Back to Overview Brochures

Bigger and Better Photons: The Road to Great FLIM Results

This brochure is an attempt to help existing and future users of the bh TCSPC FLIM technique obtain the best possible results from their FLIM experiments. The first part of the brochure explains the principle of TCSPC FLIM, and gives an impression of the photon distributions recorded. It shows that the signal-to-noise ratio of the measured lifetimes depends, in first order, on the number of photons recorded. The following sections focus on optimising the photon number without increasing the photostress imposed to the sample. We discuss the influence of excitation power, acquisition time, collection efficiency, numerical aperture, focusing precision, alignment accuracy, and detector efficiency. The next section concentrates on photon efficiency. It considers TCSPC timing parameters, counting background, number of pixels, the influence of the instrument-response function, and the challenges of multi-exponential decay functions. The last section is dedicated to data analysis. All conclusions made in this brochure are demonstrated on real measurement data recorded under realistic conditions.

Keywords: TCSPC, FLIM, Signal-to-Noise Ratio, IRF, Acquisition Time, Time Resolution, FLIM Data Analysis

Bigger and Better Photons: The Road to Great FLIM Results

Wolfgang Becker, Becker & Hickl GmbH

Abstract: These pages are an attempt to help existing and future users of the bh FLIM technique obtain the best possible results from their FLIM experiments. The first part of the brochure explains the principle of TCSPC FLIM, and gives an impression of the photon distributions recorded. It shows that the signal-to-noise ratio of the measured lifetimes depends, in first order, on the number of photons recorded.  The following sections focus on optimising the photon number without increasing the photostress imposed to the sample. We discuss the influence of excitation power, acquisition time, collection efficiency, numerical aperture, focusing precision, alignment accuracy, and detector efficiency. The next section concentrates on photon efficiency. It considers TCSPC timing parameters, counting background, number of pixels, the influence of the instrument-response function, and the challenges of multi-exponential decay functions. The last section is dedicated to data analysis. All conclusions made in this brochure are demonstrated on real measurement data recorded under realistic conditions.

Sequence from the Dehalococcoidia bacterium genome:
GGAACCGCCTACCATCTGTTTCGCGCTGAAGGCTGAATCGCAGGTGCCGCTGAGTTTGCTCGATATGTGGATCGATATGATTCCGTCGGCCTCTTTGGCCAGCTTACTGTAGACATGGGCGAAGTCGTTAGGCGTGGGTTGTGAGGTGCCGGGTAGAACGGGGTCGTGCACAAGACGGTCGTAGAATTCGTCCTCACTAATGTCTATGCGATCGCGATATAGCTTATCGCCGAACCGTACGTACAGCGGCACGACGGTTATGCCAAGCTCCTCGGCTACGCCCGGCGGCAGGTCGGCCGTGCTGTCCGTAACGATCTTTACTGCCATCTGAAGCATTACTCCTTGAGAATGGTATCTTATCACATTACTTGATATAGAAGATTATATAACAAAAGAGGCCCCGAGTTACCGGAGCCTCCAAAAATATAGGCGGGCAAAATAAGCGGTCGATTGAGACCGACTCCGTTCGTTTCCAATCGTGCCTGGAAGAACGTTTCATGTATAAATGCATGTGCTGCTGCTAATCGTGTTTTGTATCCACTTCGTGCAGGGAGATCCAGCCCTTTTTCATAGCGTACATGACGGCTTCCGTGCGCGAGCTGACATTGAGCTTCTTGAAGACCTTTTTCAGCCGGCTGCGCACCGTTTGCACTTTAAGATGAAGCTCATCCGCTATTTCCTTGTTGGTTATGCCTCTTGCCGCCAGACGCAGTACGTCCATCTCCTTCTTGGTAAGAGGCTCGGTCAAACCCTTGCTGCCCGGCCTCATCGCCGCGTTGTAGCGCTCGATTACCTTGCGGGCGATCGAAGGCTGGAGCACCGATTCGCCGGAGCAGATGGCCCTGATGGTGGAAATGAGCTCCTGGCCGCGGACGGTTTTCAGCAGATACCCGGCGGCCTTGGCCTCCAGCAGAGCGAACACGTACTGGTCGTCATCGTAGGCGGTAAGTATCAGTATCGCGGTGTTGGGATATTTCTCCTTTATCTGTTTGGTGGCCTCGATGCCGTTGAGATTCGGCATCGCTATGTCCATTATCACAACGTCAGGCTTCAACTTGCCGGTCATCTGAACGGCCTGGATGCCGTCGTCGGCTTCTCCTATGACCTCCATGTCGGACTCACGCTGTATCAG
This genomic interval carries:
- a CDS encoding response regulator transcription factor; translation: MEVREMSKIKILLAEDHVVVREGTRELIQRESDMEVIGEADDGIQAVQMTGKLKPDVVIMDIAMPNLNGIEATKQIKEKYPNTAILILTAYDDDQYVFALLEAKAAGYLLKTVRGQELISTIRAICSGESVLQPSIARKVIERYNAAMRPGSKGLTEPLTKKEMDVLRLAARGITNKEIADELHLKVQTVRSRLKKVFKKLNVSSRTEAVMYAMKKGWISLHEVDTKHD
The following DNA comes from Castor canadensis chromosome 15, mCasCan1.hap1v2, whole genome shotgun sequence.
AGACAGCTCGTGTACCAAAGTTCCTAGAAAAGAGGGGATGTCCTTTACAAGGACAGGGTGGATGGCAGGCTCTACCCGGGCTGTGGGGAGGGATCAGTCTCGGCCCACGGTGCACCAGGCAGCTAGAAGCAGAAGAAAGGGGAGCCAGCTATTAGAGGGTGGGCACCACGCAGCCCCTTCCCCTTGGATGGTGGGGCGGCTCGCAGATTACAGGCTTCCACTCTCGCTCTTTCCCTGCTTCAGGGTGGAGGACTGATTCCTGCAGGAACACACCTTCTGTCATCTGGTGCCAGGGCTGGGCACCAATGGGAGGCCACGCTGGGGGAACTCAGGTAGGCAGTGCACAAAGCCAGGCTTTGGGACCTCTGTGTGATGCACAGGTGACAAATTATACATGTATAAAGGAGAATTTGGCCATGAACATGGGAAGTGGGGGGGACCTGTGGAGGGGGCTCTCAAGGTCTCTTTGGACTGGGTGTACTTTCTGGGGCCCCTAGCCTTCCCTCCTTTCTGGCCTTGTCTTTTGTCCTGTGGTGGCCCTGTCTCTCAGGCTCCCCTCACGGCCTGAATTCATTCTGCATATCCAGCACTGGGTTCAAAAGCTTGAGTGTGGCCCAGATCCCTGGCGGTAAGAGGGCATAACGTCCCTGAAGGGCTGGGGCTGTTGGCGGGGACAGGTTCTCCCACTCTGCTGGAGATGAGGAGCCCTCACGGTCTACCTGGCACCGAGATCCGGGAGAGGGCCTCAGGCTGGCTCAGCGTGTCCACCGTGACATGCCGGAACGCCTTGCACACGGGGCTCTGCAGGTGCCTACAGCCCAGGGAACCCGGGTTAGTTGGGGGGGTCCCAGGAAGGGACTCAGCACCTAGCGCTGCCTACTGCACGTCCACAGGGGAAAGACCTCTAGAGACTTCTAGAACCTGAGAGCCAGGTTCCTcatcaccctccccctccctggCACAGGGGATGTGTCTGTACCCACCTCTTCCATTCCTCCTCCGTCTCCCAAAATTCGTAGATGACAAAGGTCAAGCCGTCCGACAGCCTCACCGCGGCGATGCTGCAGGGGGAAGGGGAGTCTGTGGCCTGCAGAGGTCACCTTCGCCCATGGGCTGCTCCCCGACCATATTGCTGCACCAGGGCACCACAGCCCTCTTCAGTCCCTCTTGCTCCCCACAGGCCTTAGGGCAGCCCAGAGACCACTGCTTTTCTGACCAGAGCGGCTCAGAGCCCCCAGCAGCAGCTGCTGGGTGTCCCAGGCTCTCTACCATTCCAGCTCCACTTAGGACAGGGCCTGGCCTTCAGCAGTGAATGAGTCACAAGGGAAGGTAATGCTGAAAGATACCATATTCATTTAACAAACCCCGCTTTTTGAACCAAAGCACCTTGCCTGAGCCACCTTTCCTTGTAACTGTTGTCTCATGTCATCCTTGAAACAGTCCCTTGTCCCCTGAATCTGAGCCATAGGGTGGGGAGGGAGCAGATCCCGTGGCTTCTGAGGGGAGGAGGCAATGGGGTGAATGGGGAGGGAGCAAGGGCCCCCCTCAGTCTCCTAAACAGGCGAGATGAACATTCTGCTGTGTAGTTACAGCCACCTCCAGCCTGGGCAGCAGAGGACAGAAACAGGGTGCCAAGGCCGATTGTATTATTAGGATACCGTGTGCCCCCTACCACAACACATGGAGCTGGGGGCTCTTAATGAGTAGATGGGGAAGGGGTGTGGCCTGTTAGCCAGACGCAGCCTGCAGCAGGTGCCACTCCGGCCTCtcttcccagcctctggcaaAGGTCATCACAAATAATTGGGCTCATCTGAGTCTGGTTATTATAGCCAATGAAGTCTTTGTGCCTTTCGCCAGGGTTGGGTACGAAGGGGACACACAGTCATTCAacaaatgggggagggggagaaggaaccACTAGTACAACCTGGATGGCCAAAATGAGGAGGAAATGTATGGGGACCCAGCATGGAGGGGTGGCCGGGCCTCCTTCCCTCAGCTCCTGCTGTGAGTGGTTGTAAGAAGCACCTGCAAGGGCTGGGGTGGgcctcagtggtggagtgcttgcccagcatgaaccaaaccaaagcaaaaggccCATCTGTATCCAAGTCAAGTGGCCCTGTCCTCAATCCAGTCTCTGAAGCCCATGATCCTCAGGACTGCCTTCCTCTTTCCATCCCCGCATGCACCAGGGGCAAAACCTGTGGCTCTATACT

Great FLIM Images

What makes a great FLIM image? Well, it should have perfect spatial resolution, it should be recorded into a sufficiently high number of pixels, it should have high contrast, low background, no out-of-focus blur, and it should display the fluorescence lifetime at a high signal-to-noise ratio. Just as the image shown below. An experienced FLIM user will probably add that just recording the fluorescence lifetime is not enough, and the entire decay function should be recorded in every pixel.

Fig. 1: FLIM image of a BPAE sample. 2048 x 2048 pixels, decay functions recorded into 256 time channels. bh DCS‑120 confocal FLIM system, bh SPCImage FLIM data analysis software.